5 German movies for beginners that you might not have heard of before.

1. Sissi

Right after World War II, a genre of movies called Heimatfilm (homeland film) became popular in Germany. The genre romanticized life in the countryside and had simple stories, often entailing clearly “good” and “bad” characters that fight for the love of a woman with the “good” guy always winning. The plot is easy enough to follow and once you’ve seen one Heimatfilm, you’ve almost seen them all.

“Sissi” is a classic Heimatfilm that Germans all know. The simple plot follows the main characters Princess Elisabeth, nicknamed Sissi, her sister Néné and the young Austrian emperor Franz Joseph I, and how the three of them get caught between betrothals, familial obligation and love.

For a beginner, “Sissi” has a simple enough plot to follow that you won’t get lost concentrating on what the characters are saying. Since the movie is actually Austrian and the characters are Austrian and Bavarian, the accents might be a slight challenge with the slightly rolled “r.” The good thing is that the accents are still very clear compared to what you might actually encounter in Bavaria or in Austria.

2. “Soul Kitchen”

This 2009 comedy revolves around a local Hamburg restaurant and its Greek-German proprietor, Zinos. The run-down joint is having financial problems, Zinos lacks medical insurance and ends up with a slipped disc, his brother is out of prison and his girlfriend is a journalist going to Shanghai.

All of these threads are brought together into a funny, coherent movie with a great cast.

Out of the movies on this list, “Soul Kitchen” is probably one of the more difficult ones to follow as a beginner, due in part to the talk about financial and physical problems. However, it also provides useful vocabulary in an entertaining context and there are other, easier topics to follow, such as relationships and food.

3. “Deutschland. Ein Sommermärchen” (“Germany. A Summer’s Fairytale.”)

Germany is a soccer-crazed nation and in 2006, the country played host to the FIFA World Cup. The national team was a favorite to win the title on its home turf, and “Deutschland. Ein Sommermärchen” is a documentary following the team on its way to trying to win its fourth World Cup.

More broadly, the movie documents how for the first time in a long while, Germans began to show a sense of national pride publicly. Given the country’s history, this was a big change.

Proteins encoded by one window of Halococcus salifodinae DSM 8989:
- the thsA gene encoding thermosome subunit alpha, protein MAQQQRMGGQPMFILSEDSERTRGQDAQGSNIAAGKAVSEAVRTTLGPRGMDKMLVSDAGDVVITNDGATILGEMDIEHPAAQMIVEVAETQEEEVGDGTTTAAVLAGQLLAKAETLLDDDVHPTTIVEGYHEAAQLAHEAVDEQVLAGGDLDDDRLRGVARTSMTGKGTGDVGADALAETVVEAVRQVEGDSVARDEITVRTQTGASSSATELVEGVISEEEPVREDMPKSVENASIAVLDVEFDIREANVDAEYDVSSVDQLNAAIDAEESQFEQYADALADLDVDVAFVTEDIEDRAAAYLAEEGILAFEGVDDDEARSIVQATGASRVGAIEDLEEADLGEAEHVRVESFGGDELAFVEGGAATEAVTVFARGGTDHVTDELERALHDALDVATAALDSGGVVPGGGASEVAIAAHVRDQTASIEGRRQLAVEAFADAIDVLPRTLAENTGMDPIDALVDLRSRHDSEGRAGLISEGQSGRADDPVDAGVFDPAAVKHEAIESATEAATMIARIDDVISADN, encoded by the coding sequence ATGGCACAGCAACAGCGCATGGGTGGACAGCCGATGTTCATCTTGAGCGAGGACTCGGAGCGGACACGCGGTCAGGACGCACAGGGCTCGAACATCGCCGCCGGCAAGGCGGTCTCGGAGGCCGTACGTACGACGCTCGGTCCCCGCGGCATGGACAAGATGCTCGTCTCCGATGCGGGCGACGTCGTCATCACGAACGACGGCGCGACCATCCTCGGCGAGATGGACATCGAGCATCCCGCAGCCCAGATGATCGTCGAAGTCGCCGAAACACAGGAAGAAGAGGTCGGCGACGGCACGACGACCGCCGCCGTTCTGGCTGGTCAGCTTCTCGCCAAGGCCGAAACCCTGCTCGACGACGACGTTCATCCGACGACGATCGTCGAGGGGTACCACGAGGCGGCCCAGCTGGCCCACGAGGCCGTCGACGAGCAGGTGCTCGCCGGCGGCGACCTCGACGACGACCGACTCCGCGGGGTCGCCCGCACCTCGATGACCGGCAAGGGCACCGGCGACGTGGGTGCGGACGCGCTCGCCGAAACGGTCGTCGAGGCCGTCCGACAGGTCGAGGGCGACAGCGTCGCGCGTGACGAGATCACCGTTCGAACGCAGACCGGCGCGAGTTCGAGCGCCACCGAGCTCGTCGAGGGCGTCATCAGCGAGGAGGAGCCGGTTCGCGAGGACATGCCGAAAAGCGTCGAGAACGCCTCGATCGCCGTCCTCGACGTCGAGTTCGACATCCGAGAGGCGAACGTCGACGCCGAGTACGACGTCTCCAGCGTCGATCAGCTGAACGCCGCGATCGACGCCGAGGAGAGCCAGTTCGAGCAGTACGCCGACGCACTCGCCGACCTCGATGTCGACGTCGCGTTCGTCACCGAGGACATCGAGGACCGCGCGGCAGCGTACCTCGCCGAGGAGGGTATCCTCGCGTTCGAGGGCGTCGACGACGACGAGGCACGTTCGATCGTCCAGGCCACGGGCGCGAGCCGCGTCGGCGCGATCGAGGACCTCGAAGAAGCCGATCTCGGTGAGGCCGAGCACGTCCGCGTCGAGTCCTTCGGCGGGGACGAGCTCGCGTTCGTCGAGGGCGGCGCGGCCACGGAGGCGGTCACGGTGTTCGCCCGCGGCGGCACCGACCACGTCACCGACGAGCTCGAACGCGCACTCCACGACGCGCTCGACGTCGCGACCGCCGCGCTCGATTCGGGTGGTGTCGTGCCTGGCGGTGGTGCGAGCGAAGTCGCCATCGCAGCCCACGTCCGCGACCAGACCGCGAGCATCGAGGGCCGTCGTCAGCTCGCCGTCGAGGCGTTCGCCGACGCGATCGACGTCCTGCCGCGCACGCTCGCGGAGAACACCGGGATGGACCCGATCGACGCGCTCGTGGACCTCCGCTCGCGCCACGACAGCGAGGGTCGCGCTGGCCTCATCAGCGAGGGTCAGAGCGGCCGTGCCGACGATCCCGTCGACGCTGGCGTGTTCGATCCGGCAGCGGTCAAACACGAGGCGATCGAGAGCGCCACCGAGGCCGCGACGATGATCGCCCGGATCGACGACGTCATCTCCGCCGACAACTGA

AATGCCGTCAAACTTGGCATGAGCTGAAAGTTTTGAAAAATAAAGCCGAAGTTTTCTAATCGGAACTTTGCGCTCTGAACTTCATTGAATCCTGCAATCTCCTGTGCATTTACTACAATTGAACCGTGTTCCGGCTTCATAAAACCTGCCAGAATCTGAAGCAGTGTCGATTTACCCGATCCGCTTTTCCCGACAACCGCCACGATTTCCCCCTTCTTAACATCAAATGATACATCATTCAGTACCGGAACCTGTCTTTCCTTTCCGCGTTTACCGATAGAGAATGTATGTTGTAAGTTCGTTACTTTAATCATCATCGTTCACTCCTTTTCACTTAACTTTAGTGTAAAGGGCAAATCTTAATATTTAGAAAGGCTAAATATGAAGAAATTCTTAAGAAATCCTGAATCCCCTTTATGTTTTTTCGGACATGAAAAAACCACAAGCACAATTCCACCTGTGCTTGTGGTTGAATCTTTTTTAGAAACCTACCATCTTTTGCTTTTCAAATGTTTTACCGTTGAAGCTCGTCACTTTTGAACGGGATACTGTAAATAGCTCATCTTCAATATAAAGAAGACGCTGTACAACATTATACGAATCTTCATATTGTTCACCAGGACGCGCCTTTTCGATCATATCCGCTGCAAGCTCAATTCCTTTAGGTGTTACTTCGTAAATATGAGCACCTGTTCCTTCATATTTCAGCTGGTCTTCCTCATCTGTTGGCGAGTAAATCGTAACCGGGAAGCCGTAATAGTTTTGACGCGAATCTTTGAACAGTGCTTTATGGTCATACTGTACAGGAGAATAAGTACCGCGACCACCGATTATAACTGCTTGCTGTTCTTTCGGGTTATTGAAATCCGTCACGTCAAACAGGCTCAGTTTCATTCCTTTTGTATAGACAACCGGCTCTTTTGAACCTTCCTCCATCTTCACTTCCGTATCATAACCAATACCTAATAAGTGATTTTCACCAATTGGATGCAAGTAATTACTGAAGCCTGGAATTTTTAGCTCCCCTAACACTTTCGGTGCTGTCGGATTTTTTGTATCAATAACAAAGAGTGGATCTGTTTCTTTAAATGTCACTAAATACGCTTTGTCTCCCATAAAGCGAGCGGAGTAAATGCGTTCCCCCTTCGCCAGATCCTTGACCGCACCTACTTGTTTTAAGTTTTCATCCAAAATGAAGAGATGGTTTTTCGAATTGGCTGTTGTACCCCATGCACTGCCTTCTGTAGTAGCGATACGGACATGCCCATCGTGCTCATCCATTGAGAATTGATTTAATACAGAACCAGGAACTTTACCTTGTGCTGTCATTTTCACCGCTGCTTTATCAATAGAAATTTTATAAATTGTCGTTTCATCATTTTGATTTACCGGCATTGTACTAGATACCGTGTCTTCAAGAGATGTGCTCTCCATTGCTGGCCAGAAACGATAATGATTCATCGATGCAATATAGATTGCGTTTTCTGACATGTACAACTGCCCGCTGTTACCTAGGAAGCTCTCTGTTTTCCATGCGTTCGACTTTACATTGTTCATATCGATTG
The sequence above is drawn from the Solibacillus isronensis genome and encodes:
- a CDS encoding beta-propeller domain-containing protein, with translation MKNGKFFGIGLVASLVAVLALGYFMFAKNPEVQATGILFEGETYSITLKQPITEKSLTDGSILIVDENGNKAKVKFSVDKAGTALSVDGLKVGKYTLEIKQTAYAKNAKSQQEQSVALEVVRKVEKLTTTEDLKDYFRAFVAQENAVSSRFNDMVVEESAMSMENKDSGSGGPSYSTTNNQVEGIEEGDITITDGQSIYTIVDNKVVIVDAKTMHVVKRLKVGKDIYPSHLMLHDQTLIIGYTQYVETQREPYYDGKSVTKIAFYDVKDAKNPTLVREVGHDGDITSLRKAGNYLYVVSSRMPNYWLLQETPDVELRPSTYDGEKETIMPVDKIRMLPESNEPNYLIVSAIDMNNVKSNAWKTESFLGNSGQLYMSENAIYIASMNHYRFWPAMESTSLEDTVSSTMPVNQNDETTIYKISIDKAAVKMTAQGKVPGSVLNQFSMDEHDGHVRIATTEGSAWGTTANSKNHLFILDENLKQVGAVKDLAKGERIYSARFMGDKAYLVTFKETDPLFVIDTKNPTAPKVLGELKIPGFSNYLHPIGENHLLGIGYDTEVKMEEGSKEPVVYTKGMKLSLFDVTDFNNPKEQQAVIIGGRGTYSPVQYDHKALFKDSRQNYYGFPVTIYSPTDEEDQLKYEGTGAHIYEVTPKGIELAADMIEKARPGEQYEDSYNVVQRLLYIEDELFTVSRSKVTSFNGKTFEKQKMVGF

If you’re not into soccer, this probably isn’t the movie for you. But if you want to learn sports vocabulary, especially when it comes to Germany’s favorite, then this documentary is a good place to pick it up.

You’ll also get familiar with names of stars and coaches that have played a role on the national team—Bastian Schweinsteiger, Lukas Podolski, Jürgen Klinsmann and Joachim “Jogi” Löw.

4. “Keinohrhasen” (“Rabbit Without Ears”)

The romantic comedy “Keinohrhasen” is written by, directed by and stars Til Schweiger, one of Germany’s A-list celebrities that English-speaking audiences will recognize from “Inglorious Basterds.” It’s also number 13 on the list of most successful German films by audience size, which means: don’t miss this one!

Its plot is easy to follow: a man gets into trouble and is sentenced to 300 hours of community service at a daycare. He grew up in the same neighborhood as the woman running the daycare and he always used to tease her, so she despises him.

There’s a challenge they overcome together in the daycare, they start to get to know each other better, all is forgiven and they fall for each other.

The dialogue is written the way people speak in everyday life, so you’ll pick up useful slang and phrases. Additionally, kids feature prominently in the movie since the daycare is a main location, so when the adults are talking to them, again, it’s easy to follow.

Finally, the jokes are fairly universal, so you won’t need deep knowledge into German humor to laugh and be entertained.

5. “Absolute Giganten” (“Gigantic”)

This movie follows three young friends, one of whom has decided to leave Hamburg since his probation for a juvenile offense is up. He doesn’t tell his friends about his plans until the day before, leaving them confused about why he would abandon them. As a result, their last night together involves partying, foosball, music and cars.

The main themes in the movie—friendship and leaving home—are universal ones that make this an easy movie to follow. There’s no specialized vocabulary to make it any more complicated than listening to a group of friends talking, and they don’t speak in a dialect that’s difficult to understand.

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